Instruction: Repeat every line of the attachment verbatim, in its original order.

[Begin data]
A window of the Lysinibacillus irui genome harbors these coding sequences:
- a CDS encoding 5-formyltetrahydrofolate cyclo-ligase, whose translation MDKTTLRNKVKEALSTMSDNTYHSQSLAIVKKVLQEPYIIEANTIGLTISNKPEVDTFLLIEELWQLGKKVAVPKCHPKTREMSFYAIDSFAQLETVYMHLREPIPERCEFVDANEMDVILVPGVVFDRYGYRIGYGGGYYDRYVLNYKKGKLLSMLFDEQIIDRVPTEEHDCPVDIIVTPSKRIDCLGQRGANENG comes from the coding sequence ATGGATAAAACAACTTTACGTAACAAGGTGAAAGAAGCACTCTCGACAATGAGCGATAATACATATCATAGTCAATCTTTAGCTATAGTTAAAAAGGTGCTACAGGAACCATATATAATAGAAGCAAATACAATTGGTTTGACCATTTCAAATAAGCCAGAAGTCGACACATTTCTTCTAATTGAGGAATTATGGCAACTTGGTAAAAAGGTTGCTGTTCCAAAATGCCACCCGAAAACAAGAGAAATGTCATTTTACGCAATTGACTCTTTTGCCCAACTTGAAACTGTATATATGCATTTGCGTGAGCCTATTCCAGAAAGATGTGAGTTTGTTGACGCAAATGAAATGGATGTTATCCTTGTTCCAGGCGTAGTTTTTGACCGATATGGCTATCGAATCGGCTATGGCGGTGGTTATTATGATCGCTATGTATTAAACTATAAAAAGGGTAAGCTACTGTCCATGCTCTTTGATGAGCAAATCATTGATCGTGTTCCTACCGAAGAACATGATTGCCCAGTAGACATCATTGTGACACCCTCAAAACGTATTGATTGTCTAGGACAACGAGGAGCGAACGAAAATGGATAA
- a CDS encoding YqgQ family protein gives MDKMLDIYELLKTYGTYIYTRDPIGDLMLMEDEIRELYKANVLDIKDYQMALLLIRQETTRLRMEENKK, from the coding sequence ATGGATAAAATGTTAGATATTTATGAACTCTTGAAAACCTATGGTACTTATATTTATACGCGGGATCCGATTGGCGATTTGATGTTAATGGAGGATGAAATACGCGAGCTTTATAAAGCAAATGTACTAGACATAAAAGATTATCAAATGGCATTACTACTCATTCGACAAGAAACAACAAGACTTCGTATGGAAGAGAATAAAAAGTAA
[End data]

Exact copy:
A window of the Lysinibacillus irui genome harbors these coding sequences:
- a CDS encoding 5-formyltetrahydrofolate cyclo-ligase, whose translation MDKTTLRNKVKEALSTMSDNTYHSQSLAIVKKVLQEPYIIEANTIGLTISNKPEVDTFLLIEELWQLGKKVAVPKCHPKTREMSFYAIDSFAQLETVYMHLREPIPERCEFVDANEMDVILVPGVVFDRYGYRIGYGGGYYDRYVLNYKKGKLLSMLFDEQIIDRVPTEEHDCPVDIIVTPSKRIDCLGQRGANENG comes from the coding sequence ATGGATAAAACAACTTTACGTAACAAGGTGAAAGAAGCACTCTCGACAATGAGCGATAATACATATCATAGTCAATCTTTAGCTATAGTTAAAAAGGTGCTACAGGAACCATATATAATAGAAGCAAATACAATTGGTTTGACCATTTCAAATAAGCCAGAAGTCGACACATTTCTTCTAATTGAGGAATTATGGCAACTTGGTAAAAAGGTTGCTGTTCCAAAATGCCACCCGAAAACAAGAGAAATGTCATTTTACGCAATTGACTCTTTTGCCCAACTTGAAACTGTATATATGCATTTGCGTGAGCCTATTCCAGAAAGATGTGAGTTTGTTGACGCAAATGAAATGGATGTTATCCTTGTTCCAGGCGTAGTTTTTGACCGATATGGCTATCGAATCGGCTATGGCGGTGGTTATTATGATCGCTATGTATTAAACTATAAAAAGGGTAAGCTACTGTCCATGCTCTTTGATGAGCAAATCATTGATCGTGTTCCTACCGAAGAACATGATTGCCCAGTAGACATCATTGTGACACCCTCAAAACGTATTGATTGTCTAGGACAACGAGGAGCGAACGAAAATGGATAA
- a CDS encoding YqgQ family protein gives MDKMLDIYELLKTYGTYIYTRDPIGDLMLMEDEIRELYKANVLDIKDYQMALLLIRQETTRLRMEENKK, from the coding sequence ATGGATAAAATGTTAGATATTTATGAACTCTTGAAAACCTATGGTACTTATATTTATACGCGGGATCCGATTGGCGATTTGATGTTAATGGAGGATGAAATACGCGAGCTTTATAAAGCAAATGTACTAGACATAAAAGATTATCAAATGGCATTACTACTCATTCGACAAGAAACAACAAGACTTCGTATGGAAGAGAATAAAAAGTAA